Sign up for our daily briefing

Make your busy days simpler with Axios AM/PM. Catch up on what's new and why it matters in just 5 minutes.

Please enter a valid email.

Please enter a valid email.

Subscription failed
Thank you for subscribing!

Catch up on coronavirus stories and special reports, curated by Mike Allen everyday

Catch up on coronavirus stories and special reports, curated by Mike Allen everyday

Please enter a valid email.

Please enter a valid email.

Subscription failed
Thank you for subscribing!

Denver news in your inbox

Catch up on the most important stories affecting your hometown with Axios Denver

Please enter a valid email.

Please enter a valid email.

Subscription failed
Thank you for subscribing!

Des Moines news in your inbox

Catch up on the most important stories affecting your hometown with Axios Des Moines

Please enter a valid email.

Please enter a valid email.

Subscription failed
Thank you for subscribing!

Minneapolis-St. Paul news in your inbox

Catch up on the most important stories affecting your hometown with Axios Twin Cities

Please enter a valid email.

Please enter a valid email.

Subscription failed
Thank you for subscribing!

Tampa Bay news in your inbox

Catch up on the most important stories affecting your hometown with Axios Tampa Bay

Please enter a valid email.

Please enter a valid email.

Subscription failed
Thank you for subscribing!

Charlotte news in your inbox

Catch up on the most important stories affecting your hometown with Axios Charlotte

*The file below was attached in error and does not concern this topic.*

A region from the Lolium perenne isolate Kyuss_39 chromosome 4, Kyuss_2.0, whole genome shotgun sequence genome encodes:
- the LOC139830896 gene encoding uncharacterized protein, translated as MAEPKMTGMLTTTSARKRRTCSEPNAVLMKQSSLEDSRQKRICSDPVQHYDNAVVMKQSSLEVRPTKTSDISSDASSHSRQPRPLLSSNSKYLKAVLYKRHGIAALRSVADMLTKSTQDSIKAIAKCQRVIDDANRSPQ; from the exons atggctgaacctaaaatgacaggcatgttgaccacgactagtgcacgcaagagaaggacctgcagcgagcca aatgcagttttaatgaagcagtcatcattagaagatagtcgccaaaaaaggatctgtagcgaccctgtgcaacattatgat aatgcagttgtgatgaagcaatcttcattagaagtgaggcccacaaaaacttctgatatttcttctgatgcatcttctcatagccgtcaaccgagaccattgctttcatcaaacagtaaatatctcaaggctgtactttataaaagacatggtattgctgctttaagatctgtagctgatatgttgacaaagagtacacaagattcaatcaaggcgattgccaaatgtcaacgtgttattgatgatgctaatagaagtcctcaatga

Please enter a valid email.

Please enter a valid email.

Subscription failed
Thank you for subscribing!

Please enter a valid email.

Please enter a valid email.

Subscription failed
Thank you for subscribing!

Donald Trump during his address to a joint session of Congress last February. Photo: Jim Lo Scalzo / Anadolu Agency via Getty Images

The special guests for President Trump's first State of the Union address will be seated with the First Lady and range from the parents of teenage girls murdered by MS-13 to the first blind double amputee to reenlist in the Marine Corps after being wounded at war.

Why it matters: As Jonathan Swan pointed out in his Sneak Peek newsletter Sunday, the most moving part of Trump's speech to Congress last February was when he spoke directly to the widow of Navy SEAL William "Ryan" Owens, who was seated in the House gallery. The moment resulted in a two-minute standing ovation. Look for a similar show tomorrow night.

The White House's special guests:

  • Corey Adams, a skilled welder at Staub Manufacturing Solutions in Dayton, Ohio became a first-time homeowner in 2017. Adams and his wife will invest their extra money from tax reform into their two daughters’ education savings.
  • Elizabeth Alvarado, Robert Mickens, Evelyn Rodriguez and Freddy Cuevas are the parents of Nisa Mickens and Kayla Cuevas, who were murdered by MS-13 in 2016.
  • Corporal Matthew Bradford (Ret.) joined the U.S. Marine Corps out of high school and deployed to Iraq in 2006. In 2007, he stepped on an improvised explosive device that left him blind and took both of his legs. After multiple surgeries and therapy, Matthew reenlisted in the Marine Corps – the first blind, double amputee to do so.
  • Jon Bridgers founded the Cajun Navy, a non-profit rescue and recovery organization to respond to flooding in south Louisiana. In 2017, the Cajun Navy helped provide aid to those in Texas affected by Hurricane Harvey.
  • David Dahlberg, a fire prevention technician in southern California saved 62 children and staff members from a raging wildfire that had encircled their camp in July 2017.